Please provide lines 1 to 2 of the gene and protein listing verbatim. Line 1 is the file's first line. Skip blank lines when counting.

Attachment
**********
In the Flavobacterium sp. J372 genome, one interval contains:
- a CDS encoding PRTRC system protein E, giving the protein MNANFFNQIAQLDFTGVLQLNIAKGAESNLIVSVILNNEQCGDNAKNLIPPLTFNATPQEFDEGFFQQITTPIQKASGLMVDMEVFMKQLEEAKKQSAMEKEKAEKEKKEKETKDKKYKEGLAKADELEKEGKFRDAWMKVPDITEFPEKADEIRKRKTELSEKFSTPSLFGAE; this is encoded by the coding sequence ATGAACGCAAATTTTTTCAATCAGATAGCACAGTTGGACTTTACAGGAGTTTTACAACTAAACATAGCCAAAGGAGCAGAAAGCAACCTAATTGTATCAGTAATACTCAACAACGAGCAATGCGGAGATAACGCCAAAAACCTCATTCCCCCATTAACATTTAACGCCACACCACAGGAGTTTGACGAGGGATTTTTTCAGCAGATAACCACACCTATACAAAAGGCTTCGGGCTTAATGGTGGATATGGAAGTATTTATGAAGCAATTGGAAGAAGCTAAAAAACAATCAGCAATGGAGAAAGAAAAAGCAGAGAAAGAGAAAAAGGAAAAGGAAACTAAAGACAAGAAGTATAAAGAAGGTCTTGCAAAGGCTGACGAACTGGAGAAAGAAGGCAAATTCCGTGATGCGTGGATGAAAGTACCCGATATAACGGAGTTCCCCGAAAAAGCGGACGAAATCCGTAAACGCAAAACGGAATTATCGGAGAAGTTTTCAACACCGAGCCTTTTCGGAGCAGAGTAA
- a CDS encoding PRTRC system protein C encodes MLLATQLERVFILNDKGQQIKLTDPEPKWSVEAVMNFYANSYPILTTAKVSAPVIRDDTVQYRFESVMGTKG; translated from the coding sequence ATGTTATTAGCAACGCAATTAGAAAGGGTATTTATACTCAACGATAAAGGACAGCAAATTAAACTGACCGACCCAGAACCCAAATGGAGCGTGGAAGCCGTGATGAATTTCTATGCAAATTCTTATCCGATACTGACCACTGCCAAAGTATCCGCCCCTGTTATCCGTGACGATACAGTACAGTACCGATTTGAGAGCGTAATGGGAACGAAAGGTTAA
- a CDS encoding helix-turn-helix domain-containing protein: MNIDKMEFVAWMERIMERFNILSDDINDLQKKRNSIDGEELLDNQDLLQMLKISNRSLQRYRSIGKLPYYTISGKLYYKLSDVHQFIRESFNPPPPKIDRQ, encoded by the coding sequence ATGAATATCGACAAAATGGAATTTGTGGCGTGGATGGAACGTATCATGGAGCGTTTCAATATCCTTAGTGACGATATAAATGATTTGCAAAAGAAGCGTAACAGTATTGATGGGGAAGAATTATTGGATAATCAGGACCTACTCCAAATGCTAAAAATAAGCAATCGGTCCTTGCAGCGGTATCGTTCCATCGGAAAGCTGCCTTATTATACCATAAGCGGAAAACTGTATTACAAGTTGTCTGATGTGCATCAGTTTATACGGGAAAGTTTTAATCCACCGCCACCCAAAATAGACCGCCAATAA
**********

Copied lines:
In the Flavobacterium sp. J372 genome, one interval contains:
- a CDS encoding PRTRC system protein E, giving the protein MNANFFNQIAQLDFTGVLQLNIAKGAESNLIVSVILNNEQCGDNAKNLIPPLTFNATPQEFDEGFFQQITTPIQKASGLMVDMEVFMKQLEEAKKQSAMEKEKAEKEKKEKETKDKKYKEGLAKADELEKEGKFRDAWMKVPDITEFPEKADEIRKRKTELSEKFSTPSLFGAE; this is encoded by the coding sequence ATGAACGCAAATTTTTTCAATCAGATAGCACAGTTGGACTTTACAGGAGTTTTACAACTAAACATAGCCAAAGGAGCAGAAAGCAACCTAATTGTATCAGTAATACTCAACAACGAGCAATGCGGAGATAACGCCAAAAACCTCATTCCCCCATTAACATTTAACGCCACACCACAGGAGTTTGACGAGGGATTTTTTCAGCAGATAACCACACCTATACAAAAGGCTTCGGGCTTAATGGTGGATATGGAAGTATTTATGAAGCAATTGGAAGAAGCTAAAAAACAATCAGCAATGGAGAAAGAAAAAGCAGAGAAAGAGAAAAAGGAAAAGGAAACTAAAGACAAGAAGTATAAAGAAGGTCTTGCAAAGGCTGACGAACTGGAGAAAGAAGGCAAATTCCGTGATGCGTGGATGAAAGTACCCGATATAACGGAGTTCCCCGAAAAAGCGGACGAAATCCGTAAACGCAAAACGGAATTATCGGAGAAGTTTTCAACACCGAGCCTTTTCGGAGCAGAGTAA